In 1345, China was under Mongol rule. For the starving Zhu family where only three members remain, their eight-born son, Zhu Chongba, is destined for greatness, a feat only capable by the few. But nothing is said for their daughter. When a bandit attack results in Zhu Chongba’s death, his sister takes on her brother’s identity to enter a monastery. There, in this alternate-history, she takes her opportunity to achieve what her brother failed to do: survive, and take control of a fate that would see her be nothing. 

Judging from other early reviews, my expectations were through the roof. Pitched as Mulan meets The Song of Achilles and while that is a fair comparison, I just feel like there must be some other way to describe this. I’m quite literally speechless. I don’t think one book has ever shot up my all-time favourites list so quickly. Usually, I let a book marinate on my mind before casting a final judgment, but She Who Became the Sun didn’t need to wait. It was that good. 

This book stands out because its character, each crafted and built to perfection, while not being entirely perfect. Zhu’s determination to survive is intense. Her peers at the monastery are confused by her actions, but what they don’t know is that she also has the ability to see ghosts, which loom over her in silent judgement. There is a cost to pay in her decisions, and she takes them head-on regardless of the reaction she knows she’ll inevitably receive because in the end, she knows what she wants and that is to rule. She might have been fated to be nothing, but she determined to let nothing stop her from achieving the goal her brother should have done. She is this perfect balance of driven and powerful while also being rather cheeky and very sweet.  Zhu’s storyline introduces us to Xu Da, a fellow monk, who Zhu comes to see as her own family. Later, you’ll meet Ma, a young woman whose fierce compassion takes a toll within the backdrop of war and power-plays.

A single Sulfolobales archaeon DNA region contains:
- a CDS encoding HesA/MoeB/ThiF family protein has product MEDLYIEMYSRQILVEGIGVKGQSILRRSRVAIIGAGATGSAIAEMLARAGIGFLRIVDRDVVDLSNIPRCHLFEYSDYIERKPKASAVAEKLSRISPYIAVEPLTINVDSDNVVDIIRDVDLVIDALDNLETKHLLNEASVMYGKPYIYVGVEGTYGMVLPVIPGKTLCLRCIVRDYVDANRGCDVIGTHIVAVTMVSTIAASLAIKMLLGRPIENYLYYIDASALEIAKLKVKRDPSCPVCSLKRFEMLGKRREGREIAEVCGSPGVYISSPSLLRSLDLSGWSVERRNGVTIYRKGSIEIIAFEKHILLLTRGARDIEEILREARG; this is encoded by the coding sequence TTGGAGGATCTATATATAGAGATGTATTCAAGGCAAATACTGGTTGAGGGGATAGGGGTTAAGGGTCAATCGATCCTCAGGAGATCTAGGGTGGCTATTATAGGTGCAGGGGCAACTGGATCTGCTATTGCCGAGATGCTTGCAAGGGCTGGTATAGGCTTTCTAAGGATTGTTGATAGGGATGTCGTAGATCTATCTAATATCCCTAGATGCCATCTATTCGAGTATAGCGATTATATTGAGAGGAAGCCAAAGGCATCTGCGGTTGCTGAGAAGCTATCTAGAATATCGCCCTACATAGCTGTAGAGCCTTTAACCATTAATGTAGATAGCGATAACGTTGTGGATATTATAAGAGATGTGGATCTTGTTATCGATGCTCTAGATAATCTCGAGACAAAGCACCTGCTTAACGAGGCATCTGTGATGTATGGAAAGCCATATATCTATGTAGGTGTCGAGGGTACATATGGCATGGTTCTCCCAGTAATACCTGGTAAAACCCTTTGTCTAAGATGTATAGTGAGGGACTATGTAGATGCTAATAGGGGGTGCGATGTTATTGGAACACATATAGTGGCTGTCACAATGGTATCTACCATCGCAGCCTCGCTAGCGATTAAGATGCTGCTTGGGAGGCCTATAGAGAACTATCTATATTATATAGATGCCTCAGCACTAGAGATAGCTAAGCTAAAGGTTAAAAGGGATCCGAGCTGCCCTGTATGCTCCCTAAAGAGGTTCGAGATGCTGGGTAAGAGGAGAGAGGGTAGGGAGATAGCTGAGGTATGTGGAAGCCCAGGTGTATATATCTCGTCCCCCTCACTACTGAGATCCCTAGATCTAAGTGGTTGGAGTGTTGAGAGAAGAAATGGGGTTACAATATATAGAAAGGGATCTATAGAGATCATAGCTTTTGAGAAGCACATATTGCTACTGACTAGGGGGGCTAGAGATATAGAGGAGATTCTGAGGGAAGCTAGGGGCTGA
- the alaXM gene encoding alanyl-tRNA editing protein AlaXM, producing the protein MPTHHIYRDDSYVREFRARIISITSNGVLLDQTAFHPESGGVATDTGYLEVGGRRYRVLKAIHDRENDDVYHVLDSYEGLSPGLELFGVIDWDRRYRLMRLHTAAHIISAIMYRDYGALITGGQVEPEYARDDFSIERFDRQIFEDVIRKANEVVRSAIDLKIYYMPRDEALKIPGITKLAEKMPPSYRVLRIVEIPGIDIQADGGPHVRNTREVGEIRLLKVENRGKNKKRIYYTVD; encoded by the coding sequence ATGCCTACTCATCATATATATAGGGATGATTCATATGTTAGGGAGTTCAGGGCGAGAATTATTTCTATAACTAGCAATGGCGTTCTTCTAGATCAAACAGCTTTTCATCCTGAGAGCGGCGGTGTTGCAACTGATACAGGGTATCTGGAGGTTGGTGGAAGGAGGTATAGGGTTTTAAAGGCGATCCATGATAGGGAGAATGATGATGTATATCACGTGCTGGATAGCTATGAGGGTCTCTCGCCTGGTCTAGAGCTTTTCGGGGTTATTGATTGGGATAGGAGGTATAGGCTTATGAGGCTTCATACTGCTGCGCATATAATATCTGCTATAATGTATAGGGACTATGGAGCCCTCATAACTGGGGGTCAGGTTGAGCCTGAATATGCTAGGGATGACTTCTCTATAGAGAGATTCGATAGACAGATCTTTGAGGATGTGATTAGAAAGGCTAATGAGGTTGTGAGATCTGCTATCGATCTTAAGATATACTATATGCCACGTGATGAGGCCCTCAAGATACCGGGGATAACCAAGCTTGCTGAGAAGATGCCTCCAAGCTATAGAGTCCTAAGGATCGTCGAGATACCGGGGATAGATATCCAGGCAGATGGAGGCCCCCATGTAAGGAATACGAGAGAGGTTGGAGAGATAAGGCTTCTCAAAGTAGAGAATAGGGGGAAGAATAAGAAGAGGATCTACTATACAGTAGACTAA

The story chronicles Zhu’s journey from monk to the leader of the rebellion against China’s Mongol rulers. But we also see the opposition in the form of eunuch Ouyang, a feared general who tore Zhu’s future apart and set him on a path that makes them intertwined. I was enthralled by his character the most. But the relationship between Ouyang and Esen, the prince of Henan, is so complex, considering the history behind them. Esen is much more optimistic than Ouyang, and can never seem to understand why his friend would keep his distance. The tension between them is just perfect. 

The writing is so atmospheric, you could feel the impact of the landscape resonate with each character. Especially with Zhu as you witness her climb from a nameless child close to death to a well-rounded leader with men of her own. A child with no hope to a monk that can rally the people of this war torn land to her words. Also, I loved the nuanced exploration of gender identity, and how Parker-Chan does not shy away from anything. For anyone wondering, this is from the author: [Zhu] is assigned female at birth (but doesn’t identify as female), and [Ouyang] is assigned male at birth and identifies as male (with a gender nonconforming appearance). [Goodreads] I used she/her pronouns for Zhu as reflected in the novel.